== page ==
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    Congratulations!
     
  13. brian]

    brian] Cleared for Takeoff

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    Dang - booted as well...

    I've seen some nice twins sell over the past few months - just wish I was ready ... just not there (skill wise) yet.
     
  14. Checkout_my_Six

    Checkout_my_Six Final Approach

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    was that a......Bonanza back there?.....whatda want for that? :D
     
    Last edited: Jan 4, 2016
  15. Challenged

    Challenged Cleared for Takeoff

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    Congrats. I've been looking at twins quite a bit lately, but with my allotted allocation of money for aviation, I'm probably more of a bottom of the barrel twin guy.
     
  16. EppyGA

    EppyGA Touchdown! Greaser!

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    Congratulations!!

    We have a flying club that is 501(c)(3) cough-cough :D
     
  17. Somedudeintn

    Somedudeintn Cleared for Takeoff

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    And if this gets added to the club then sign me up too!!!
     
  18. jordane93

    jordane93 Final Approach

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    Have fun in the new plane!
     
  19. jimmyjack

    jimmyjack Ejection Handle Pulled

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    it's none of my business, but I'm still asking - what do you do for a living?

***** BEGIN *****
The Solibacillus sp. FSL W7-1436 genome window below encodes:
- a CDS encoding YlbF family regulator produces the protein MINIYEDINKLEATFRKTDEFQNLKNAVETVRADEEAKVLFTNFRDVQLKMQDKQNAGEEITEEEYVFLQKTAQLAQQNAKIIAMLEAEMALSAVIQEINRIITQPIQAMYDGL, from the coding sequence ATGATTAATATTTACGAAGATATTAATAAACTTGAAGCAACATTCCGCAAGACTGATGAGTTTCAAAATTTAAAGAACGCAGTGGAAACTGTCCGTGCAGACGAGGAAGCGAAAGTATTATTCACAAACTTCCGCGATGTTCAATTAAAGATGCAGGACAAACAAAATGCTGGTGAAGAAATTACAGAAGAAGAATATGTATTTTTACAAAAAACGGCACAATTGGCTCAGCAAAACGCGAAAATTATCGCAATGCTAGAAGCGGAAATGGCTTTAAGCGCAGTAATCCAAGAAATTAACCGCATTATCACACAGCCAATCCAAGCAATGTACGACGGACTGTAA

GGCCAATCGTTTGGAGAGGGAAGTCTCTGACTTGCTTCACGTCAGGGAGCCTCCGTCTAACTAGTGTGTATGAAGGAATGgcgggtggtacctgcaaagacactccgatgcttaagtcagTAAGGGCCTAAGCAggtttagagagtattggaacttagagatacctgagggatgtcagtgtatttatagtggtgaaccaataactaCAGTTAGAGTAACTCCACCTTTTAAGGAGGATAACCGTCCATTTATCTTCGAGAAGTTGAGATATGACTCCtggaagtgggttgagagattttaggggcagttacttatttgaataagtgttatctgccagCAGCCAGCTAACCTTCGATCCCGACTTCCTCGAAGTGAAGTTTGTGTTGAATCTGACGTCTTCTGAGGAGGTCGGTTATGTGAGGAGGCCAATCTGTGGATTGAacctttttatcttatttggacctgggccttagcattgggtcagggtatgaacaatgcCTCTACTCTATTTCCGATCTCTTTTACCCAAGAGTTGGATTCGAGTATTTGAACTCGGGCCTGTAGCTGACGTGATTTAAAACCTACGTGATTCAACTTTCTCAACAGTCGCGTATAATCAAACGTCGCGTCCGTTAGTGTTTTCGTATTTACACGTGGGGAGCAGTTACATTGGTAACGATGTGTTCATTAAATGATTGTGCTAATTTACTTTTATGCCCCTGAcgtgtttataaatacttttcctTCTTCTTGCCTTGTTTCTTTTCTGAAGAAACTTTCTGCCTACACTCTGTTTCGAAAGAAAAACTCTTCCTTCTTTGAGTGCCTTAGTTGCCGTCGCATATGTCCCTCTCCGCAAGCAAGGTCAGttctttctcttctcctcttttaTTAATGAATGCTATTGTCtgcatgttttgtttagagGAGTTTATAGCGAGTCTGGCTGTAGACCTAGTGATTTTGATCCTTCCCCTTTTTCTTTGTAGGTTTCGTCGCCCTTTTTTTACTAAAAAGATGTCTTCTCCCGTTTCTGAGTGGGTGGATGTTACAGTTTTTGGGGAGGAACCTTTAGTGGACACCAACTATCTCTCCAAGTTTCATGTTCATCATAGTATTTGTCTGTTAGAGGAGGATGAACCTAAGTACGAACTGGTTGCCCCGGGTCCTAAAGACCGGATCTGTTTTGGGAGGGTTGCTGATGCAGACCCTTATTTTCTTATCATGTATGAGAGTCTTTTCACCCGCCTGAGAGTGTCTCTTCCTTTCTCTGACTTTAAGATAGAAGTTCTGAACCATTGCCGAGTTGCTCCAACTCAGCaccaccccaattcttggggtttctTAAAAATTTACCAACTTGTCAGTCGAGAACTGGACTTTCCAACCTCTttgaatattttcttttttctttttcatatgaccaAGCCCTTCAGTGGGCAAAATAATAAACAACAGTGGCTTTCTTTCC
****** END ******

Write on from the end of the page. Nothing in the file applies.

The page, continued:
20. Ted DuPuis

    Ted DuPuis Administrator Management Council Member

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    :dunno:
     
  21. timwinters

    timwinters Touchdown! Greaser! PoA Supporter

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    Yeah, I've been looking for a "that's a lot of f****** eggs" meme all day but have yet to find one that's adequately (in)appropriate!

    :goofy:
     
  22. SkyDog58

    SkyDog58 Ejection Handle Pulled

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    Is raising chickens farming or ranching? :dunno:
     
  23. James_Dean

    James_Dean Pattern Altitude

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    I work for my wife and five kids. :yes: For second job, as Ted said, I'm a 39 year old chicken farmer.;)

    I'm part owner of and work as the COO for a group of companies that produce eggs for retail and industrial purposes. Collectively we are the second or third largest such company in the US and produce about 10% of the national egg supply.

    While I have certainly shoveled **** and carried pails of feed in my career, I don't personally do much of that any more. My main task these days is to find great people, give them a vision, and get the hell out of the way.

    We are a business run by a group of families and certainly didn't start out this big. We've kind of specialized in finding troubled and inefficient operations and turning them around.

    We have operations in several states and customers across the nation which is what was/is driving my travel schedule. I did several years on the airlines earning status one painful segment at a time. Many years doing over 150 segments and it was killing me. About two years ago it dawned on me that I did in fact have a pilots certificate and perhaps it was time to put it to better use. If I was going to get myself from place to place on demand I figured I needed a FIKI twin with a pretty good set of situational awareness tools and some good training. Ted talked me into a 310 16 months and 300+ hours ago. It has been awesome.